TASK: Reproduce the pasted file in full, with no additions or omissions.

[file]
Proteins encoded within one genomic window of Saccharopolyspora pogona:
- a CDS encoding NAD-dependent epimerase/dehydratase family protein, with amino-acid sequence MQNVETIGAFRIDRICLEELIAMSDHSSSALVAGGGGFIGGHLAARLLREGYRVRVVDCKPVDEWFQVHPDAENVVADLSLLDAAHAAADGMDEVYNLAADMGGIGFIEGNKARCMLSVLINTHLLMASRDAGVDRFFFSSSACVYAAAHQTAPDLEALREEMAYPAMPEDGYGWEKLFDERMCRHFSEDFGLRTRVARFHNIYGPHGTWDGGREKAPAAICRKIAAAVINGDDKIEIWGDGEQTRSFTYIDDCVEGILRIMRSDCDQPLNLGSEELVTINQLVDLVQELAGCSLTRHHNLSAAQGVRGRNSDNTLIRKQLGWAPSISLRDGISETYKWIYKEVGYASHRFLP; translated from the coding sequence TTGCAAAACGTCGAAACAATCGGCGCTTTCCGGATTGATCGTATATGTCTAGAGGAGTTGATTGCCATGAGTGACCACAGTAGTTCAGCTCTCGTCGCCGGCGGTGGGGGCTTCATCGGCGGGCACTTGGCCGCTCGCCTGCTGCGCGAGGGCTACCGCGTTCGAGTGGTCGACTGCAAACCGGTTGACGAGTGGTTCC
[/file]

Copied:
Proteins encoded within one genomic window of Saccharopolyspora pogona:
- a CDS encoding NAD-dependent epimerase/dehydratase family protein, with amino-acid sequence MQNVETIGAFRIDRICLEELIAMSDHSSSALVAGGGGFIGGHLAARLLREGYRVRVVDCKPVDEWFQVHPDAENVVADLSLLDAAHAAADGMDEVYNLAADMGGIGFIEGNKARCMLSVLINTHLLMASRDAGVDRFFFSSSACVYAAAHQTAPDLEALREEMAYPAMPEDGYGWEKLFDERMCRHFSEDFGLRTRVARFHNIYGPHGTWDGGREKAPAAICRKIAAAVINGDDKIEIWGDGEQTRSFTYIDDCVEGILRIMRSDCDQPLNLGSEELVTINQLVDLVQELAGCSLTRHHNLSAAQGVRGRNSDNTLIRKQLGWAPSISLRDGISETYKWIYKEVGYASHRFLP; translated from the coding sequence TTGCAAAACGTCGAAACAATCGGCGCTTTCCGGATTGATCGTATATGTCTAGAGGAGTTGATTGCCATGAGTGACCACAGTAGTTCAGCTCTCGTCGCCGGCGGTGGGGGCTTCATCGGCGGGCACTTGGCCGCTCGCCTGCTGCGCGAGGGCTACCGCGTTCGAGTGGTCGACTGCAAACCGGTTGACGAGTGGTTCC